Made to Flourish?
Randall Otto on Positive Psychology and the "Chief End of Man"
The Westminster Shorter Catechism (1647) famously opens by asking, "What is the chief end of man?" The answer, among the pithiest summaries of the purpose of life ever given, is, "Man's chief end is to glorify God, and to enjoy him for ever." The Westminster divines here followed John Calvin's emphasis in his first catechism (1538) that all human beings are made to know, love, and serve God: "All of us have been created in order to acknowledge our Creator's majesty and to receive it and esteem it, once acknowledged, with all fear, love, and reverence."
Recent developments in theology have decidedly changed that orientation, however. Instead of seeing the purpose of life as being centered on God, many now see it as being centered on humanity, even on the wider creation. Everything, we are told, has been made to "flourish." Humanity's chief end—indeed, the purpose of all things, it seems—is no longer to glorify God, but to flourish. To put it more forcefully, creation no longer seems to exist for God, but God for creation.
For instance, J. Richard Middleton of Northeastern Seminary in Rochester, New York, repeatedly speaks of the centrality of human and creational flourishing in A New Heaven and a New Earth: Reclaiming Biblical Eschatology (Baker Academic, 2014). In unfolding what he calls "the holistic and this-worldly character of God's purposes," he notes that "God's intent for human flourishing, grounded in creation . . . has been thwarted by sin," but he claims that the Old Testament, "through its portrayal of earthly flourishing," affirms the vision of a redeemed people living on a renewed earth "as the very purpose of salvation." He speaks of "the goal of earthly flourishing in Old Testament law and wisdom, and the prophetic expectation of this-worldly restoration" as confirming his "this-worldly eschatology," where the turn of focus away from heaven to earth comes with a concurrent turn from God and his glory as the focus of creation to creation and its "flourishing" as the focus of God.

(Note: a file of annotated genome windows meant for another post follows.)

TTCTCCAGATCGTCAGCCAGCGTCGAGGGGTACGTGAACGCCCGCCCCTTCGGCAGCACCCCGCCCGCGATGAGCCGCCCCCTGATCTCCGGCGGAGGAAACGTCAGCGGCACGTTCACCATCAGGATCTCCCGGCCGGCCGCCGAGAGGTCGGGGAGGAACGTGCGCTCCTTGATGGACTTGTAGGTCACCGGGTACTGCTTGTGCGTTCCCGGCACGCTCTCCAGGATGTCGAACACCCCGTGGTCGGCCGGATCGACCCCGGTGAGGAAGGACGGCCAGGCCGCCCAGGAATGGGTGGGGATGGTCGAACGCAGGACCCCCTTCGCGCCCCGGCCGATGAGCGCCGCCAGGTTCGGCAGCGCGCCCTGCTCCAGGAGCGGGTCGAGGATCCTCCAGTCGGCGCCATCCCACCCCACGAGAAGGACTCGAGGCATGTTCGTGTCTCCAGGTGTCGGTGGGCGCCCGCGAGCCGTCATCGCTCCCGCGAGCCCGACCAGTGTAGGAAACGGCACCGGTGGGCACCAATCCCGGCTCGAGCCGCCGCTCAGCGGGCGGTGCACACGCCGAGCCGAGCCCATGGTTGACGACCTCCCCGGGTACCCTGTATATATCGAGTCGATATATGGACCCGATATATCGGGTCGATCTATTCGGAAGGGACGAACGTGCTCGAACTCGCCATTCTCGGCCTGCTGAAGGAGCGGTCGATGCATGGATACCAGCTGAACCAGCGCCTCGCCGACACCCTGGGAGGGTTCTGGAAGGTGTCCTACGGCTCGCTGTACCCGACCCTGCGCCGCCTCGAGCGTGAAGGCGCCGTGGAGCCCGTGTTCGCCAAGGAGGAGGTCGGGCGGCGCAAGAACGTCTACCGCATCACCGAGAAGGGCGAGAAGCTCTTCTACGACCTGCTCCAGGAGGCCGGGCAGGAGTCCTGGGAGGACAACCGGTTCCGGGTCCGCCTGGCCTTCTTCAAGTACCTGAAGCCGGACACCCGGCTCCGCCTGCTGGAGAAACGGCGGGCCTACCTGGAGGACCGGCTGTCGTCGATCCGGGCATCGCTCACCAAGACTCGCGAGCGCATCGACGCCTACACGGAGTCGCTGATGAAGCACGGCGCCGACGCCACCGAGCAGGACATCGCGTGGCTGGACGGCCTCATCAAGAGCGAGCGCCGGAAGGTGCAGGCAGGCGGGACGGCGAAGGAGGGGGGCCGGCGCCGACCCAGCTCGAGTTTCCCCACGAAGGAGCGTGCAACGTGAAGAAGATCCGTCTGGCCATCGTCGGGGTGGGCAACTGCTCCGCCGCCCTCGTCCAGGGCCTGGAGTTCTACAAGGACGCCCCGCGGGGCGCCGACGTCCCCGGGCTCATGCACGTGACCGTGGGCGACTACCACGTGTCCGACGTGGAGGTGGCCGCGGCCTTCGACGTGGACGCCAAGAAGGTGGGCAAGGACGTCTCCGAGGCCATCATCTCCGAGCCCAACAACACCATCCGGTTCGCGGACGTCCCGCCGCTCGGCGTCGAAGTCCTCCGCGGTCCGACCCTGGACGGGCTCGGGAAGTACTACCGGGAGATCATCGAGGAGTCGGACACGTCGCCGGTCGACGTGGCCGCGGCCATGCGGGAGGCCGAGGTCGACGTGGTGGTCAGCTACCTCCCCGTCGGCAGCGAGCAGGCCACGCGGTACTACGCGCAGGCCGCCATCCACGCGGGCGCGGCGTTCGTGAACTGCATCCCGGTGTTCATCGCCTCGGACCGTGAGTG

Christopher Southgate of the University of Exeter, in The Groaning of Creation (Westminster John Knox, 2008), also puts the focus on creaturely flourishing, but sees it more ambiguously. According to him,
the divine desire for creaturely flourishing is frequently unrealized, and where it is realized, it is only so at the expense of other possibilities, and often at the expense of the flourishing of other organisms. The pattern of the creation's flourishing, then, is an ambiguous pattern—"yes" to God always accompanied by no—full of beauty, full even of praise, but also of selving that takes place at the expense of the flourishing of other selves.
("A living creature 'selves,'" he explains, when, "behaving in its most characteristic way, and flourishing in so doing, it is conforming to the pattern offered by the divine Logos, the pattern of that type of selfhood imagined by the divine Word, and begotten in the Spirit out of the perfect self-abandoning love of the Father.")
More examples of the emphasis on "flourishing" could be cited in the writings of other theologians who place their focus on the earth's redemption.
The word "flourish" derives from Old French and Latin words meaning "to flower" or "to bloom," but by the fourteenth century it was being used as a synonym for "thrive," which may be its most common current sense.
Political philosopher Edward Younkins sees "flourishing" as an apt translation of what Aristotle meant by eudaimonia. "Desired for its own sake with all other things being desired on its account," he writes in "Aristotle, Human Flourishing, and the Limited State" (Le Quebecois Libre, Nov. 22, 2003), "flourishing [eudaimonia] is the highest good of human endeavors and that toward which all actions aim. It is success as a human being."